What does the mouse like to do?

How does this make father mouse feel? How does his father’s disappointment make the little mouse feel?

What happens to make father mouse change his mind? How come he feels different now?


Exercise 3: Thaumatrope

Explain to the pupils that PAPA’S BOY is an animated film. This means that the story is not acted out by living people, but the characters and settings are drawn and / or models. The term ‘animation' comes from the Latin word animo, meaning "soul”. In an animation film the filmmaker is indeed giving ‘life’ and a ‘soul’ to his drawings and the characters.

Animation is shot frame by frame. In this way lifeless things (drawings, puppets, pictures, plasticine figures, scraps of papers, objects ...) can be made to move. In each successive film frame the animator alters his drawing (or object) a little bit from the previous image. If you look at such a series of images one after the other, very quickly (such as a film, in which you get to see about 24 frames per second), it seems as if the characters in the picture really move.

The pupils can practice this simple principle of motion pictures themselves by making a thaumatrope.


You can download an example of a thaumatrope to copy. On one side it has the mouse wearing a tutu, on the other side a pair of boxing gloves. By spinning the thaumatrope it will look as if the mouse is wearing boxing gloves.

Cut out the circles out and glue them with their backs against each other: on one side the mouse, on the other side the boxing gloves. Make sure the little signs are aligned (otherwise the optical trick won’t work). Now punch two holes in the rim of the disc. Attach a rubber band to each hole. Make the cardboard disc spin on its axis really fast... and it appears that the mouse is wearing the boxing gloves.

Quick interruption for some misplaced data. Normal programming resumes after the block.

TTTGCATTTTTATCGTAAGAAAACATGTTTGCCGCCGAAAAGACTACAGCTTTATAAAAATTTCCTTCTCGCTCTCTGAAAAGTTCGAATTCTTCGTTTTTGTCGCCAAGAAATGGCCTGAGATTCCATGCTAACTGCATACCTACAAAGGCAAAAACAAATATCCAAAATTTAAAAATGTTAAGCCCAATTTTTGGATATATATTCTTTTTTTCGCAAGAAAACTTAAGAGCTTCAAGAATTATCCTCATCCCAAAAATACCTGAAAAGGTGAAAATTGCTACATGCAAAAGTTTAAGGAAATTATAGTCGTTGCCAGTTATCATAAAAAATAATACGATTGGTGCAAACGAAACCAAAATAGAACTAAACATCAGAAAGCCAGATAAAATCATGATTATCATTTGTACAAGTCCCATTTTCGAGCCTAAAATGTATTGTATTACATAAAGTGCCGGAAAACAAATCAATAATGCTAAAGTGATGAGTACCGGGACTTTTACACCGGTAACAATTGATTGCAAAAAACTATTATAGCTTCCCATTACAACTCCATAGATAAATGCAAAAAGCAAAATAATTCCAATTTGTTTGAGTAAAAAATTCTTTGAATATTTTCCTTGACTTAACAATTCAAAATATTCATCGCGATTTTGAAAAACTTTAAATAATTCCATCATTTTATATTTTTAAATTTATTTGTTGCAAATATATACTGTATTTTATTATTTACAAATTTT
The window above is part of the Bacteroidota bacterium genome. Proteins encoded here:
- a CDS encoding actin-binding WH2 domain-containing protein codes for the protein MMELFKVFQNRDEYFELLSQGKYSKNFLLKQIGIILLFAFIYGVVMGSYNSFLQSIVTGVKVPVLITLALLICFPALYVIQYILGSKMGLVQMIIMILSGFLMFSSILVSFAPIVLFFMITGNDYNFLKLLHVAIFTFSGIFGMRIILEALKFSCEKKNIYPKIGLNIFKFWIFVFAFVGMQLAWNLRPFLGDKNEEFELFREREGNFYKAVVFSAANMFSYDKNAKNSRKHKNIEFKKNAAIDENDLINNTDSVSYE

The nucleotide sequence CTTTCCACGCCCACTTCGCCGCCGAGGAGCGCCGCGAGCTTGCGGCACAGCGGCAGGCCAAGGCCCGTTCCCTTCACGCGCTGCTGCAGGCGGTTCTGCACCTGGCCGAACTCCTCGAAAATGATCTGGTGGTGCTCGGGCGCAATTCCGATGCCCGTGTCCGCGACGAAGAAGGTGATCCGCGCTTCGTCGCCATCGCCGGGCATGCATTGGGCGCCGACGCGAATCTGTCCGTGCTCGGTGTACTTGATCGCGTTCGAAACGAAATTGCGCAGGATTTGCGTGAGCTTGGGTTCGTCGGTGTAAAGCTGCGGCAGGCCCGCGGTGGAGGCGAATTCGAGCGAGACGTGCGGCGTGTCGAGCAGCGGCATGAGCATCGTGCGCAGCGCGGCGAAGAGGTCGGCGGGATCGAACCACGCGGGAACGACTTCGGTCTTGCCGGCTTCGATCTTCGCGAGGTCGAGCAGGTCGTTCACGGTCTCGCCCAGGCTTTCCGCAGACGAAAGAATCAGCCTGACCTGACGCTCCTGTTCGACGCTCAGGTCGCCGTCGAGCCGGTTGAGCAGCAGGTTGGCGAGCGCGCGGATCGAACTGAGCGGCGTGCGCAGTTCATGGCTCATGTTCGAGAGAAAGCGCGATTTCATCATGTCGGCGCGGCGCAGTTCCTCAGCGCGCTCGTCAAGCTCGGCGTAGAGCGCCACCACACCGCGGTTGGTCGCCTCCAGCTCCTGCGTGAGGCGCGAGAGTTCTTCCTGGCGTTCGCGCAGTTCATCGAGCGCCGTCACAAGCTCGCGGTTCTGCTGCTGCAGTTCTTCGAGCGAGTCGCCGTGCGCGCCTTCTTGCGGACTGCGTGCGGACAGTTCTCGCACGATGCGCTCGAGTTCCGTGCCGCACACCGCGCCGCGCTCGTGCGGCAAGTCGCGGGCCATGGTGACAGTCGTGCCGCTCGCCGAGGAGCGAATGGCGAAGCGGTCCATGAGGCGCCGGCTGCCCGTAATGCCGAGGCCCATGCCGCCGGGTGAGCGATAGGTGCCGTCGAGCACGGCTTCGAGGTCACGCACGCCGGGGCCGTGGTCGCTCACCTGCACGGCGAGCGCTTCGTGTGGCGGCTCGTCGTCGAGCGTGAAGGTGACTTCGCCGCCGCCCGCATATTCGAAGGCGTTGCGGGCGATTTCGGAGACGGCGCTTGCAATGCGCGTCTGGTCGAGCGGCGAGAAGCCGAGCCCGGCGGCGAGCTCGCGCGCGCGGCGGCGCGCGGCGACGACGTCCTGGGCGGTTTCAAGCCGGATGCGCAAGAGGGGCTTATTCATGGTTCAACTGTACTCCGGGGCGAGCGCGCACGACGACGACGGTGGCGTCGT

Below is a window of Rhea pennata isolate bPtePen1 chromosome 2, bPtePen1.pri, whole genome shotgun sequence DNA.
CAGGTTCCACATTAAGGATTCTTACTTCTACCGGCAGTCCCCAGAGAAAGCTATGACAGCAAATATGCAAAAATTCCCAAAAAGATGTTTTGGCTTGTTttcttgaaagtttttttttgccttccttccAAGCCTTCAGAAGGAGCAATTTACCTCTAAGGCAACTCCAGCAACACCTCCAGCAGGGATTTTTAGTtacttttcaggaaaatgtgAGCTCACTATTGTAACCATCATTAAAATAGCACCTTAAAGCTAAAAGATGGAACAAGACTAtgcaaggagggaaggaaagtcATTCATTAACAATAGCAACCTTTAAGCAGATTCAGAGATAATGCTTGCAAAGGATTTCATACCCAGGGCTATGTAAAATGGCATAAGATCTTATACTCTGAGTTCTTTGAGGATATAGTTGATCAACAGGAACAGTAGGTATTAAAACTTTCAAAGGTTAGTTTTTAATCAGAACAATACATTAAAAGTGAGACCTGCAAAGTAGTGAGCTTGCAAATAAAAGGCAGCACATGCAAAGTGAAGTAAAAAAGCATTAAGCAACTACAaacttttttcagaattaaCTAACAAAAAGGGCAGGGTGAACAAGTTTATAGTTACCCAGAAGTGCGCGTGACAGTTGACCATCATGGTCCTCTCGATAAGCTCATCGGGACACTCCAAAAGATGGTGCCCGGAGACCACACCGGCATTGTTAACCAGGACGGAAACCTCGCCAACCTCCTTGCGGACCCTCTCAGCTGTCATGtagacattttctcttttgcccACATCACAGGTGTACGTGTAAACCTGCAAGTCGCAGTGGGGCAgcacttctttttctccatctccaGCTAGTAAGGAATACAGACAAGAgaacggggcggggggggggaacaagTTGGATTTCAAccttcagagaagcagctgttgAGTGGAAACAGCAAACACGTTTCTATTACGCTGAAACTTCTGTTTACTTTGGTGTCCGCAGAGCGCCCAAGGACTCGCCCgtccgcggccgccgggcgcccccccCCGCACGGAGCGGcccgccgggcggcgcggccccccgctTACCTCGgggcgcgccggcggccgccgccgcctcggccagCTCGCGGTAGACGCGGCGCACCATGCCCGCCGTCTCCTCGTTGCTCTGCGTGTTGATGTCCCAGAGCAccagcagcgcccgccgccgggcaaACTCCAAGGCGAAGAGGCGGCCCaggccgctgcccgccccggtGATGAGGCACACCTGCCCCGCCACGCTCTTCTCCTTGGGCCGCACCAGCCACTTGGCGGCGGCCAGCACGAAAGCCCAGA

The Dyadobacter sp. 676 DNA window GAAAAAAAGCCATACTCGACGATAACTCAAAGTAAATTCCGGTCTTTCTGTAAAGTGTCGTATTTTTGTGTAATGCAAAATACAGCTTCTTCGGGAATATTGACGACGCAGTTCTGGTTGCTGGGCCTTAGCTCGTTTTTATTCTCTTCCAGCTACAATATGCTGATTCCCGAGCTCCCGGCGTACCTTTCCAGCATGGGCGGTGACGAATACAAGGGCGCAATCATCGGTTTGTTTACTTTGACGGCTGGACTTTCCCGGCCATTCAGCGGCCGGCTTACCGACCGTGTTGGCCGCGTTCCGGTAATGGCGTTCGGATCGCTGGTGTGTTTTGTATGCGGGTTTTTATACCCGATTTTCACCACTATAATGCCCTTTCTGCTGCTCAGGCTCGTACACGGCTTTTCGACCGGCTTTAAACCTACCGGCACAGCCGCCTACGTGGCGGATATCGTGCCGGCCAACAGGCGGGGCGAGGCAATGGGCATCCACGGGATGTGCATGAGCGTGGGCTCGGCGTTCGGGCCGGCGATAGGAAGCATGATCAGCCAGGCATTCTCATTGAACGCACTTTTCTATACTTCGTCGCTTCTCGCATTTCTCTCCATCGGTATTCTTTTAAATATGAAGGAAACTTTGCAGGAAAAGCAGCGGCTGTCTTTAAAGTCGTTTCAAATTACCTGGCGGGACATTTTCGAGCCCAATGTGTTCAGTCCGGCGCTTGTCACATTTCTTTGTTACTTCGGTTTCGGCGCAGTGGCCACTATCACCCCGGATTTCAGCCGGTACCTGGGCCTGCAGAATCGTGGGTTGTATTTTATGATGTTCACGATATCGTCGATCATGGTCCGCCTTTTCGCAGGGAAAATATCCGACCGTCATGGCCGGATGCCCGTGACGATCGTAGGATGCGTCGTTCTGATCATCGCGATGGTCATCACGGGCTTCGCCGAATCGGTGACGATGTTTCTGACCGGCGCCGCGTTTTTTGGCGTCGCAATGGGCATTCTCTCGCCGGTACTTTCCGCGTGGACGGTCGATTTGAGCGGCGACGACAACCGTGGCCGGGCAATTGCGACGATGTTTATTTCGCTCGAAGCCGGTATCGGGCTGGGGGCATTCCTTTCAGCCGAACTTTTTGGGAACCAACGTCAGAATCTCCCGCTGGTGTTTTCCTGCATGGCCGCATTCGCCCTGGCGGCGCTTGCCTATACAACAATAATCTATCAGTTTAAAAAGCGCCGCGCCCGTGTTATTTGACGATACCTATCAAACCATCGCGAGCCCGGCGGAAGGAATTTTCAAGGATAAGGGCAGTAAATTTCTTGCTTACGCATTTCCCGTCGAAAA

Explain that this effect is called an optical illusion: it only seems like there is movement or fusion of the two images. In reality this is not the case: the drawings themselves remain unchanged.

Exercise 4: Let’s try something different

Invite into your class people working in an area which is stereotypically considered suitable for the opposite gender (for example a male nurse, secretary, nanny or child care worker; or a female police officer, truck driver, member of the armed forces or construction worker)

Have pupils prepare to interview the person by writing down individually a few questions they would like to ask him/her. They should all come up with at least one question that has the word boy or girl in it.

At the end of the interview undertake a practical recreational activity related to the profession of the interviewee, such as learning how to put on a bandage, how to direct traffic, how to build a sturdy wall, how to change a nappy etc. Ensure that both boys and girls take part.

Afterwards ask the pupils (ensuring you ask both boys and girls) if they enjoyed the activity. Would they consider a career in this particular field?